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White House tries to delay CIA torture probe, report says

A delay could undo years of effort to uncover alleged human rights abuses by the CIA

A hotly anticipated Senate report accusing the Central Intelligence Agency of using banned torture techniques and evading oversight may never be released following White House efforts Friday to halt its publication, according to Bloomberg.

The report’s allegations, due to be made public next week, have been fiercely disputed by the CIA — and, according to the Obama administration, could compromise American foreign policy positions.

Secretary of State John Kerry on Friday reportedly called Sen. Dianne Feinstein, D-Calif., chairwoman of the Senate Select Committee on Intelligence, to tell her that the report’s release should be delayed.

While it’s not clear if Feinstein will comply with the reported request, a delay could scuttle the entire report, which she and others have spent years preparing. Sen. Richard Burr, R-N.C., is due to replace Feinstein in January and could prevent the release entirely.

A senior GOP aide, according to the Bloomberg report, said, “There’s always a lot going on in the world, and the timing of the release of a report like this never convenient.”

"They should have thought about that a long time ago and advocated against the release."

But White House spokesman Joshua Earnest said Friday that the president hopes the report will be released soon. 

“The president has been clear that he wants the executive summary of the Committee’s report to be declassified as expeditiously as possible, and we welcomed the news from the Committee that they plan to do so next week," Earnest said.

The State Department said Kerry called Feinstein, and they discussed the implications of the report. Kerry, the State Department said, "made clear that the timing is of course her choice."

The Obama administration reportedly fears that the report could set off domestic and international uproar over CIA activities and U.S. security policies.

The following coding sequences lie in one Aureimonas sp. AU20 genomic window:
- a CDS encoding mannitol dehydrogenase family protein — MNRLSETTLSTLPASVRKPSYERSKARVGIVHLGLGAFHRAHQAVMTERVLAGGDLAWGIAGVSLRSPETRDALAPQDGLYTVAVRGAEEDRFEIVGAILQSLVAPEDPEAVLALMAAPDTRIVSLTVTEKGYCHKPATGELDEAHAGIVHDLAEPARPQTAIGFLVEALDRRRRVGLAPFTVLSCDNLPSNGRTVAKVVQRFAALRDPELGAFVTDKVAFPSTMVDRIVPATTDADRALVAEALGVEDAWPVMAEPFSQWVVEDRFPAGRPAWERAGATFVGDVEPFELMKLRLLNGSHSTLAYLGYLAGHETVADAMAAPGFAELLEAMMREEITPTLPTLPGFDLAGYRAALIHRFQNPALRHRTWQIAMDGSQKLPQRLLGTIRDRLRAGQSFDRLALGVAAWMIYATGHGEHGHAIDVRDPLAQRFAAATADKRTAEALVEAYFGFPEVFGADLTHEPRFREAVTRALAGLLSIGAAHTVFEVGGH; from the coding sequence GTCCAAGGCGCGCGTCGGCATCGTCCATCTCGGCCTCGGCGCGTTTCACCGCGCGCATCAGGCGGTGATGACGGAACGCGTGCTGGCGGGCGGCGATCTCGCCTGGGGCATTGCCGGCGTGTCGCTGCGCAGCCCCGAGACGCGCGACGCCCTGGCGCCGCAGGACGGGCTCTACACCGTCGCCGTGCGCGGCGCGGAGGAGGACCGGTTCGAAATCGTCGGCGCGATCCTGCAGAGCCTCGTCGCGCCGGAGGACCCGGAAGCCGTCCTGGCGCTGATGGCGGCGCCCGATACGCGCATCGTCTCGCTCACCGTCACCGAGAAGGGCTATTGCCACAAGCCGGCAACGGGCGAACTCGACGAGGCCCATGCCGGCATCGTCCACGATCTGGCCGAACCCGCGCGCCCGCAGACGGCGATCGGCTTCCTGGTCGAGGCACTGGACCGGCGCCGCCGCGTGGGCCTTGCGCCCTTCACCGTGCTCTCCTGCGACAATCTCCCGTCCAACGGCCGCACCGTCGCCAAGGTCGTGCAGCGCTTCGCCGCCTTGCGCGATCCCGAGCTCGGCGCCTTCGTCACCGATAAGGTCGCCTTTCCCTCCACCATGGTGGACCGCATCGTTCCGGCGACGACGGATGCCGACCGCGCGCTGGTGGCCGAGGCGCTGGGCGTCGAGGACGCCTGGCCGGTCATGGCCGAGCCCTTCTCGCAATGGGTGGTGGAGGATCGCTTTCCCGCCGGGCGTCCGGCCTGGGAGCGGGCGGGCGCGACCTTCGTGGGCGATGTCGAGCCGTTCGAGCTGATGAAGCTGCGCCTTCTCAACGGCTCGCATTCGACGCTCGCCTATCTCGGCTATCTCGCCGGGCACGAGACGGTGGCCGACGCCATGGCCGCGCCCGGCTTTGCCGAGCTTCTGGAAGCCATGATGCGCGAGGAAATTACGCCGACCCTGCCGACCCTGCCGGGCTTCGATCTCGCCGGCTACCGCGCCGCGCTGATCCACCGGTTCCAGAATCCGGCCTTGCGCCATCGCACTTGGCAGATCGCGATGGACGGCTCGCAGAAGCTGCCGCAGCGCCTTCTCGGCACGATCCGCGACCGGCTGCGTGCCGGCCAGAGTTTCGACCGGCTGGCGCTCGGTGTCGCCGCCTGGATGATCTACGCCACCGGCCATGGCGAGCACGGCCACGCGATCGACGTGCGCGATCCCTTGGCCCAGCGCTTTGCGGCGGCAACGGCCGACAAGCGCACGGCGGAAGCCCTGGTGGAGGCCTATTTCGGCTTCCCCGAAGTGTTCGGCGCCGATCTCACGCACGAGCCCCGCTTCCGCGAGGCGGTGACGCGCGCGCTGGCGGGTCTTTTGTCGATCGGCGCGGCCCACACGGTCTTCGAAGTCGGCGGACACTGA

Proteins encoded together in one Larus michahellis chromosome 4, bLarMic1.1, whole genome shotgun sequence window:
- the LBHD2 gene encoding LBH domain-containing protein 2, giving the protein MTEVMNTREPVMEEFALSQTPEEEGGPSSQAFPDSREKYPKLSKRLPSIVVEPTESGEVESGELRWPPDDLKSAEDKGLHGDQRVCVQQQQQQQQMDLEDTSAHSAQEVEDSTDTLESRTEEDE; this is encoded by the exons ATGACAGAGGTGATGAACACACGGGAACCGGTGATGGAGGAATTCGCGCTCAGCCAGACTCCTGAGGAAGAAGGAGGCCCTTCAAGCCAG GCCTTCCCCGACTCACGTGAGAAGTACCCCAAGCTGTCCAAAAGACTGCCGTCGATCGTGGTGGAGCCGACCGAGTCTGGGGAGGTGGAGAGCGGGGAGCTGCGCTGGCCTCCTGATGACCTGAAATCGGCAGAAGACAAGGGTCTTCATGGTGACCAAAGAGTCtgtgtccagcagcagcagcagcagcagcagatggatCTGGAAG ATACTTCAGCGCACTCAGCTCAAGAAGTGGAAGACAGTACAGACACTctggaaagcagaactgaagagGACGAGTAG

Harsh CIA interrogation techniques, which human rights campaigners and many U.S. politicians have characterized as "torture," took place under President George W. Bush but were banned by President Barack Obama. 

Officials familiar with the committee's investigation say the report concludes that there is no proof the techniques, including waterboarding, produced U.S. intelligence breakthroughs that could not have been obtained through non-coercive questioning.

Former intelligence and Bush administration officials who were involved with such interrogations strongly dispute that conclusion, maintaining that the techniques were necessary to obtaining information. 

In addition to waterboarding, U.S. officials who have read the report say it includes new details about the CIA's use of sleep deprivation, confinement in small spaces and humiliation.

President Barack Obama has acknowledged, "We tortured some folks."

A phone message and email from The Associated Press to Feinstein's staff was not immediately returned.

Although the exact details of the report remain uncertain, U.S. ally Poland may play a role in the decision to bar publication. The report likely contains damning information about Warsaw hosting a CIA “black site” — or secret detention facility — in its territory, said Joseph Margulies, a lawyer who represented Zain Abidin Mohammed Husain Abu Zubaydah, a Guantanamo Bay detainee held for more than 10 years without charges. Prior to being transferred to Guantanamo, Abu Zubaydah was held at a CIA site in Poland, Marguiles said.

The CIA operated the covert centers from 2002 to 2009 in Poland and other locations including Thailand, Morocco and Afghanistan, where intelligence officers tortured detainees, Marguiles said.

The European Court of Human Rights ruled in July that Warsaw knew or should have known that the CIA had a black site in its territory. The Court ordered Poland to pay two detainees it said had been held at black sites $135,000 and $175,000 respectively. Polish officials have since disputed the existence of black sites entirely, asking for an appeal.

The CIA torture report could completely discredit their denial, Margulies explained. “If Poland has its way, along with the CIA as well as some members of the Republican party, this document will never see the light of day.”

Al Jazeera and wire services. Wilson Dizard contributed reporting. 

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